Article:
Wednesday, February 15, 2012

Animonths: Revisiting Scratch!

I apologize to email and Google Reader subscribers that earlier today I sent out a blank post.  Something happened when I tried to edit this post on iPad, and then published it.  You can't, as far as I know, get a post back when you send it out! Good thing I don't often type swear words in my posts for fun and accidentally publish them. Anyway, swear words could possibly be heard when I published the blank post.  So, a re-written (and briefer) post on Scratch:

Scratch is a free application designed at MIT to get kids interested in computer programming.  It was previously featured on this blog in the context of engaging tough-to-motivate kids, and I wanted to revisit it for Animonths! I thought of Scratch again recently because of a student I have, a private school kiddo who does not receive services at school, and is not always too happy to have to come see me. Services provided out of the school environment can be tough because of all the extra travel time and transition, etc.  There were reports from school of difficulty in processing directions and getting started with assignments, and I didn't want to do the old "Following Written Directions" kind of worksheets- they wouldn't have flown at all. Instead, Scratch allowed us to create small animated projects while working with written directions and using strategies (re-reading, etc) to produce the animations.  This is possible because Scratch has their own web-published sets of directions for basic animations, which they call "Scratch Cards" (fun double-meaning there too, at least if you are in the gambling-obsessed Northeast).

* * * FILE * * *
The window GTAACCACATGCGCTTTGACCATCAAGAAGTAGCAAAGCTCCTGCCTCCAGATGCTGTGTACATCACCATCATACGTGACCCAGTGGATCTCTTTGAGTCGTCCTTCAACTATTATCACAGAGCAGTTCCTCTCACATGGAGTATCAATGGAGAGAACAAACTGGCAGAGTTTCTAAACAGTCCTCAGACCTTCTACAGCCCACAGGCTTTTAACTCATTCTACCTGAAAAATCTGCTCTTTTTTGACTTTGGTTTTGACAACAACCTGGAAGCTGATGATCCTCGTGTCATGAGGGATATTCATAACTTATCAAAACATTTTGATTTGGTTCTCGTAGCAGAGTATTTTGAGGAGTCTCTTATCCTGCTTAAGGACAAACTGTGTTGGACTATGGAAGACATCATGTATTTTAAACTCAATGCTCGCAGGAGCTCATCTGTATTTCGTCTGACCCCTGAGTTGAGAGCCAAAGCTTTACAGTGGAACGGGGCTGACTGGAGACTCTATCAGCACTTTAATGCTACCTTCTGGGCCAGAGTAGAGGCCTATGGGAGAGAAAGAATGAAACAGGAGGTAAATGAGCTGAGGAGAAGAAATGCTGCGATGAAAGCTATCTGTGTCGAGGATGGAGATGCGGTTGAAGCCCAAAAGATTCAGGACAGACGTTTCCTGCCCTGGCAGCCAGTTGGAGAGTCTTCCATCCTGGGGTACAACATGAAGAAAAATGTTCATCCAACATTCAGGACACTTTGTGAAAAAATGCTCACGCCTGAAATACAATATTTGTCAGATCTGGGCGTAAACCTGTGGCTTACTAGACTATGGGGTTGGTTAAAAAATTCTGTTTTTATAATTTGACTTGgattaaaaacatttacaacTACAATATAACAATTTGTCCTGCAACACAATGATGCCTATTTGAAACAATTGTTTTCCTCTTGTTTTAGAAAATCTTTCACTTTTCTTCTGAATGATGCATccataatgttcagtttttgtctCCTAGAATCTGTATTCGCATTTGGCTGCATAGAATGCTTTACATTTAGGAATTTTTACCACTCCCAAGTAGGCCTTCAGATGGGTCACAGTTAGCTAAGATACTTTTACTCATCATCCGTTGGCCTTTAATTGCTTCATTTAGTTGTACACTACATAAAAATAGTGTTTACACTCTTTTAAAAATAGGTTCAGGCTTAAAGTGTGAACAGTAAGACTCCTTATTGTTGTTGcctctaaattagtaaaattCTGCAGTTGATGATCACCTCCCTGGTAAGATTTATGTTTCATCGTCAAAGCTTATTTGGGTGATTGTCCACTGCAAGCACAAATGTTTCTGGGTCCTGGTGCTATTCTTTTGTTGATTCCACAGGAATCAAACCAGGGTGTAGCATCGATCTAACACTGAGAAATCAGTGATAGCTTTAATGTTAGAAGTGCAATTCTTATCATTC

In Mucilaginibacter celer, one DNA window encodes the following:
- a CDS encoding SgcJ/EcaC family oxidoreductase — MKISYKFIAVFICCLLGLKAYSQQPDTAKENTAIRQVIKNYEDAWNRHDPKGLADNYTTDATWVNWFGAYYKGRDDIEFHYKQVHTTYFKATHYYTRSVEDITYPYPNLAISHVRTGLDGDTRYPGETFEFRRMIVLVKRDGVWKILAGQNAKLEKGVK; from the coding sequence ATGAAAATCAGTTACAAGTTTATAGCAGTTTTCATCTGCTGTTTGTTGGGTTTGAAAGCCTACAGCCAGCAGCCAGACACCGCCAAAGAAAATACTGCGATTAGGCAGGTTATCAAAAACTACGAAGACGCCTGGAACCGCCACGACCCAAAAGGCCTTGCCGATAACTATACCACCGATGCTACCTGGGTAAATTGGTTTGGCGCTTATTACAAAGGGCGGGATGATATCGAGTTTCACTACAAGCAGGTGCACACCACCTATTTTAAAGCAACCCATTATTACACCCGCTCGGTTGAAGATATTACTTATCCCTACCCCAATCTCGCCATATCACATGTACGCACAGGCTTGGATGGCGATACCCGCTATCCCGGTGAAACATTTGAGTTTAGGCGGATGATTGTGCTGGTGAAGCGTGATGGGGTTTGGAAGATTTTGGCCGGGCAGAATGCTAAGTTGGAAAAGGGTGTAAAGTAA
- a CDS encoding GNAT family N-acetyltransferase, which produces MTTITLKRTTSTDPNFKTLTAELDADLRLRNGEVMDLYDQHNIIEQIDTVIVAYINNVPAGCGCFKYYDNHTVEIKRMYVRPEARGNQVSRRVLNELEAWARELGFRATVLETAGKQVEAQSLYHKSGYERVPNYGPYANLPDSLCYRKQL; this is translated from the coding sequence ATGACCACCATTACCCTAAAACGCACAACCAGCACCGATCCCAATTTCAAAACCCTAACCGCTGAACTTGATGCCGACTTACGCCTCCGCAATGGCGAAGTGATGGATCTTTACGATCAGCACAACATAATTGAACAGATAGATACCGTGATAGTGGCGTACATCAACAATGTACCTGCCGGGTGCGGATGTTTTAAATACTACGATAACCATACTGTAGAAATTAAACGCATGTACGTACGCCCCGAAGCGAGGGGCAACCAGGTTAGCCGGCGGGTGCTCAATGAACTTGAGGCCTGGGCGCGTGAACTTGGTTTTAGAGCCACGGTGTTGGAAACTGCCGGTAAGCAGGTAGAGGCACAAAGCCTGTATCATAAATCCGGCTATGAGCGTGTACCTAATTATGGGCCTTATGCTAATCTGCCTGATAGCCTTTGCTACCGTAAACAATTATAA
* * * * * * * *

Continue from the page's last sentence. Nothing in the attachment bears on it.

The "Scratch Cards" outline a number of steps to produce basic animations.
You will want to print these out in color, as the different "codes" you drag in are color-coded.

These lessons turned out to be a lot of fun, as my client felt excited to have produced a product at the end of the following directions activity. Once you complete the task on the card, you can also problem-solve with the student how to modify the code and make different things happen. If your student has a particular interest in technology, you can also have the satisfaction of interesting him or her to a tool which is ultimately vocational; Scratch is based on the concepts of real object-oriented programming.

Again, Scratch is a free download for your Mac or PC (not iPad, though see tomorrow for an analogue).  Check it out and hope you enjoy.  For further information, you can explore the ScratchEd site.

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